A 44-year-old woman was yesterday allowed to retract her guilty plea for ill-treating three pet dogs after the court accepted her contention that she had been pressured to plead guilty.
Chief Justice Sundaresh Menon, after examining the circumstances leading to Chng Leng Khim pleading guilty in February, ruled that she had done so after her former lawyer told her she may be remanded at the Institute of Mental Health (IMH) if she claimed trial.
The lawyer, who was asked to file a statutory declaration to give his account of events, did not deny having said this. Mr Ravinderpal Singh said this was in reply to Chng's question after he told her he could not act for her if she claimed trial.
Mr Singh said Chng had asked him what would happen if she was unable to give evidence. The lawyer said he told her the court has the power to to remand her at the IMH to assess if she was able to testify.
Yesterday, CJ Menon asked why the lawyer had raised this possibility, as the court's power was related to accused persons who may be mentally unfit to testify.
Mr Singh said Chng looked "a little bit depressed" then and he worried if she was in the state of mind to follow court proceedings.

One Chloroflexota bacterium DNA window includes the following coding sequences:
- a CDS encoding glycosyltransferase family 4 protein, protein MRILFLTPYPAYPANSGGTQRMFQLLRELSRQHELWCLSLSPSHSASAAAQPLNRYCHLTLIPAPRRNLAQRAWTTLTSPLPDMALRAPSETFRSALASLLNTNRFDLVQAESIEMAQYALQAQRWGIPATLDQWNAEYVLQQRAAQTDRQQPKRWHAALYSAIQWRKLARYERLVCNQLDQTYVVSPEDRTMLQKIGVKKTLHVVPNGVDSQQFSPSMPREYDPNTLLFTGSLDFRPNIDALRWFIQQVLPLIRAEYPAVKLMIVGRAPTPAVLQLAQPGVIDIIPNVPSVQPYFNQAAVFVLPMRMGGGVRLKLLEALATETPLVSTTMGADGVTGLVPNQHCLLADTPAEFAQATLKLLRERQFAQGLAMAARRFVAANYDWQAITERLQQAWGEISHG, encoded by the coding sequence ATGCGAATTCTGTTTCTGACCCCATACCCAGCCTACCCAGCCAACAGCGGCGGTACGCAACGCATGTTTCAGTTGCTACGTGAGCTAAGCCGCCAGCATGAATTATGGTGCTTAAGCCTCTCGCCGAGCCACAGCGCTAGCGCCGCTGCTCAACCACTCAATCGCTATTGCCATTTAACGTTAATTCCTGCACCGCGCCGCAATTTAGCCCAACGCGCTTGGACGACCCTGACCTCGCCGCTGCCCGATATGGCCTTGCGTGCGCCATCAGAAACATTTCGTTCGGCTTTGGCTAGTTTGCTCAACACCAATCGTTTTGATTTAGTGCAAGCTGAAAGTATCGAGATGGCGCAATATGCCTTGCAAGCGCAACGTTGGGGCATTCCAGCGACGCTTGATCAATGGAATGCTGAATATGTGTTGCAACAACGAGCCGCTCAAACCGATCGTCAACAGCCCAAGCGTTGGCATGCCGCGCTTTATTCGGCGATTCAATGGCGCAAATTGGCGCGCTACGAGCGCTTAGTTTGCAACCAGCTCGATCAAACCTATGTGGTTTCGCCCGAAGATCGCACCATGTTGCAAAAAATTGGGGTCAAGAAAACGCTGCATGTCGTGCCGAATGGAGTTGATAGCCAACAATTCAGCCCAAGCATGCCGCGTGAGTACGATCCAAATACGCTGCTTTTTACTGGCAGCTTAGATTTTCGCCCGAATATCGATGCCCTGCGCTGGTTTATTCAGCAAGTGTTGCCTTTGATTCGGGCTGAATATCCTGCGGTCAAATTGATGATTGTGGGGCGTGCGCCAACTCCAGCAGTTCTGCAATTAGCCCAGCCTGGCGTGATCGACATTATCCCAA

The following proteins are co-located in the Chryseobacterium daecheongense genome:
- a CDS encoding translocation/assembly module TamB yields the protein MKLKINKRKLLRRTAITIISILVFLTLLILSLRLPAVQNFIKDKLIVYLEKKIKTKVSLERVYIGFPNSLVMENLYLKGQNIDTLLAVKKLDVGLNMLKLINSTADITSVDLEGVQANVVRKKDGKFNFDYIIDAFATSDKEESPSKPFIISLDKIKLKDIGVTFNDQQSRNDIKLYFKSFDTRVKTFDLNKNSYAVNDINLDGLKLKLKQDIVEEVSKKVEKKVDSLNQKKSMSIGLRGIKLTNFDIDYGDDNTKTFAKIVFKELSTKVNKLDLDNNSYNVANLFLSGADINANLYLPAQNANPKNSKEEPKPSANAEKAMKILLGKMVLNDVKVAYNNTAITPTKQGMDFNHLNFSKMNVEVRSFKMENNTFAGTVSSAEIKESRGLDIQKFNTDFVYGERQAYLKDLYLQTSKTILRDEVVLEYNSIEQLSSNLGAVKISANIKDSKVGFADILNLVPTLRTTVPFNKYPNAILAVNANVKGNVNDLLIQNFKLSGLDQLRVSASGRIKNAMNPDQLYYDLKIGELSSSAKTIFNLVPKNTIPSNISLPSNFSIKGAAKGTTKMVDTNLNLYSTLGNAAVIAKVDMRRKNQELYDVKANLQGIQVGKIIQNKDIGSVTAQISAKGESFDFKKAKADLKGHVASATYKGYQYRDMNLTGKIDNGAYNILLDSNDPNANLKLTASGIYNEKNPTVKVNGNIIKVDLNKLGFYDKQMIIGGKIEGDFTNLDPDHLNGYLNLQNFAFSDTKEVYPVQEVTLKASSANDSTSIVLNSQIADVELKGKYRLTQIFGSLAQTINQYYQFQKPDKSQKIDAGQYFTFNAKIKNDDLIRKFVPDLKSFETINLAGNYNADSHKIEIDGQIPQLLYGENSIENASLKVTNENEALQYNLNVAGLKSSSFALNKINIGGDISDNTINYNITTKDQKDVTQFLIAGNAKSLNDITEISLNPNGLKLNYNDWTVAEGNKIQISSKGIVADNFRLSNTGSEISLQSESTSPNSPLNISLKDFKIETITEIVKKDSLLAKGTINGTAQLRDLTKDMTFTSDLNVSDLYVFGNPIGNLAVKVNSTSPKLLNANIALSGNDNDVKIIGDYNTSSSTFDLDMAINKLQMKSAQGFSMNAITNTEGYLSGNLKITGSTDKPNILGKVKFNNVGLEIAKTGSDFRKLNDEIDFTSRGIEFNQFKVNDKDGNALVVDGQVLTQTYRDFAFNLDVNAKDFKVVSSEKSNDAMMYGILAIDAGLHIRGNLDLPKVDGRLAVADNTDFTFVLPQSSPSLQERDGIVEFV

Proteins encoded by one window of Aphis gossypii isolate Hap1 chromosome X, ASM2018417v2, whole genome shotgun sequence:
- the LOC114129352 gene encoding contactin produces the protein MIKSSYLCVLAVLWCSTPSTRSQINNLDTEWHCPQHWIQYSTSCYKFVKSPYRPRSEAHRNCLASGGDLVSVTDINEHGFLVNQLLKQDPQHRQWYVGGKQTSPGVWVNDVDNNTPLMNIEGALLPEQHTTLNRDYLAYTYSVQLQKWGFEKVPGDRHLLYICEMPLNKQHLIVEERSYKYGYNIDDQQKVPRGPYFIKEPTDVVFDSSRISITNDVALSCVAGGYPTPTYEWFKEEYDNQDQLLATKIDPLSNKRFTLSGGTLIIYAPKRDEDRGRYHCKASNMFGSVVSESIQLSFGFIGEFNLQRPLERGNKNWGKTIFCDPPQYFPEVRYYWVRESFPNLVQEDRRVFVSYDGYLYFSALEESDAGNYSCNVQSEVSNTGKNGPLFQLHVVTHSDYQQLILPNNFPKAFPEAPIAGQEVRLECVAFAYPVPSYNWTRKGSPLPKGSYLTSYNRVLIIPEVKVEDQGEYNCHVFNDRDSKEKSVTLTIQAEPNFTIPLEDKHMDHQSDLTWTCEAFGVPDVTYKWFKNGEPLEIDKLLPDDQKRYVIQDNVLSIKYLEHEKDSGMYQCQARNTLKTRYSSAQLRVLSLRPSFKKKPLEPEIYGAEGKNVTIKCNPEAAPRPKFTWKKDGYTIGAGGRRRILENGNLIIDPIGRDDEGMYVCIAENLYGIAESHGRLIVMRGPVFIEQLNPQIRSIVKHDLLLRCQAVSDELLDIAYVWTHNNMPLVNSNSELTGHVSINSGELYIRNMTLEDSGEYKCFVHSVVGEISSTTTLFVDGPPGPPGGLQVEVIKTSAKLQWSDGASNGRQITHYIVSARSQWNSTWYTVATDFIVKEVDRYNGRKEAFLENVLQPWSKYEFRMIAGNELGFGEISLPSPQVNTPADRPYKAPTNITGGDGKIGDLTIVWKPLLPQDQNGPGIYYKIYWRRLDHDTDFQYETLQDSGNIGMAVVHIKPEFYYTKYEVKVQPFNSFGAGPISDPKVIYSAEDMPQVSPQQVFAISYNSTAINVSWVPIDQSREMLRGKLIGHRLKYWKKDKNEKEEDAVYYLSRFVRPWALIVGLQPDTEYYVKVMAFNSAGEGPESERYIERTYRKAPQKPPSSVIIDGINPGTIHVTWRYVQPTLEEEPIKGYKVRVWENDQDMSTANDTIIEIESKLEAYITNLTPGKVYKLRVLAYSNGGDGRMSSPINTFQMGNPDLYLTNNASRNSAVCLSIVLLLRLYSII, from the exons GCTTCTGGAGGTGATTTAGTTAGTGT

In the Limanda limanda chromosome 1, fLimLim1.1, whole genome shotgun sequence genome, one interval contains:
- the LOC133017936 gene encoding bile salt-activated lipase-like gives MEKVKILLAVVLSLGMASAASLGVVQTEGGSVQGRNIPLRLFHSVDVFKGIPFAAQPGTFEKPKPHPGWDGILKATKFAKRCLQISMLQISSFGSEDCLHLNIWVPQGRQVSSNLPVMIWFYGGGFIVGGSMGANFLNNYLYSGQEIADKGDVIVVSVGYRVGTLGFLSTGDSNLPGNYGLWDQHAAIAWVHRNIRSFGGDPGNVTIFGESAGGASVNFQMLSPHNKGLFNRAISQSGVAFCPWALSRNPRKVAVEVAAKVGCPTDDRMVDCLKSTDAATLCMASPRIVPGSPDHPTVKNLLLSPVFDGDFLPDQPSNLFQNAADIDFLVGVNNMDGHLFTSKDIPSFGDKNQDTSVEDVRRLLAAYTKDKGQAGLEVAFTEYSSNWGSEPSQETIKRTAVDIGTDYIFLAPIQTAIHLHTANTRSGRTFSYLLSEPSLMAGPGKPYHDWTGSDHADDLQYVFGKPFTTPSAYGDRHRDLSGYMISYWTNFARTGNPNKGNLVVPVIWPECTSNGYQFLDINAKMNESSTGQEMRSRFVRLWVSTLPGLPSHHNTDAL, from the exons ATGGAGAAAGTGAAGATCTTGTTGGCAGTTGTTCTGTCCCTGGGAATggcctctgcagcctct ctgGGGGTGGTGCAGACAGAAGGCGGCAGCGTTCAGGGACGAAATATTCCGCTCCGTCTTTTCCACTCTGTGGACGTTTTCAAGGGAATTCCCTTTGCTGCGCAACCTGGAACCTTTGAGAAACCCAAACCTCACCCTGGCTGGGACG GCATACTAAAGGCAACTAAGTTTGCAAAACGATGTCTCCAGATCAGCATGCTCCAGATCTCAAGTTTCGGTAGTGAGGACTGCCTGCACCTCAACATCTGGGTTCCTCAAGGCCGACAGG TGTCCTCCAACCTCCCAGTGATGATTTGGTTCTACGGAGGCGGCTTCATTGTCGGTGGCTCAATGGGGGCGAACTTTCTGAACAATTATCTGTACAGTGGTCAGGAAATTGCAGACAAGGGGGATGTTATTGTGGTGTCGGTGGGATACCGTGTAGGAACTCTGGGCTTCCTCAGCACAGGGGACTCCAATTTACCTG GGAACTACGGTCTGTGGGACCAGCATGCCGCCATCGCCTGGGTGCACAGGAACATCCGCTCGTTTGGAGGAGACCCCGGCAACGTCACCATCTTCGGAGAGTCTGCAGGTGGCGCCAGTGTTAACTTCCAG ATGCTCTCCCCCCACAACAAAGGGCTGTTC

CJ Menon said he saw no reason why the lawyer had raised the issue of mental soundness. "Perhaps something was lost in their exchange," he said. But to Chng, the suggestion that one possible consequence of not pleading guilty was to be remanded at IMH would have been an "alarming" one, he added.
"In my judgment, this was a sufficiently disturbing prospect and, in the particular circumstances of this case, it did unfairly deprive the appellant of her freedom to choose between pleading guilty and pleading not guilty," said CJ Menon.
He noted that the events took place against the backdrop of Chng having repeatedly "expressed sustained misgivings over pleading guilty" and vacillated on her plea.
CJ Menon set aside Chng's conviction and sent the case back to the State Courts for trial. "It may be that claiming trial turns out to be a wholly ill-conceived course of action but, ultimately, it is the appellant's entitlement to claim trial if she wishes to do so," he said.
"She may succeed at trial or she might fail. If she fails at trial, it might conceivably result in a stiffer sentence being imposed than that which has been meted out."
Chng was given 10 days' jail and a fine of $3,100 in February on charges linked to her dogs, including two counts of animal cruelty.
After moving out of her Paya Lebar home, she allegedly left behind a bull mastiff and a chow chow. Both were ill and thin, infested with ticks, and surrounded by their urine and faeces when found. An emaciated and tick-infested poodle found near the house was traced back to her via a microchip.
The chow chow and poodle were rehomed, but the bull mastiff had to be euthanised.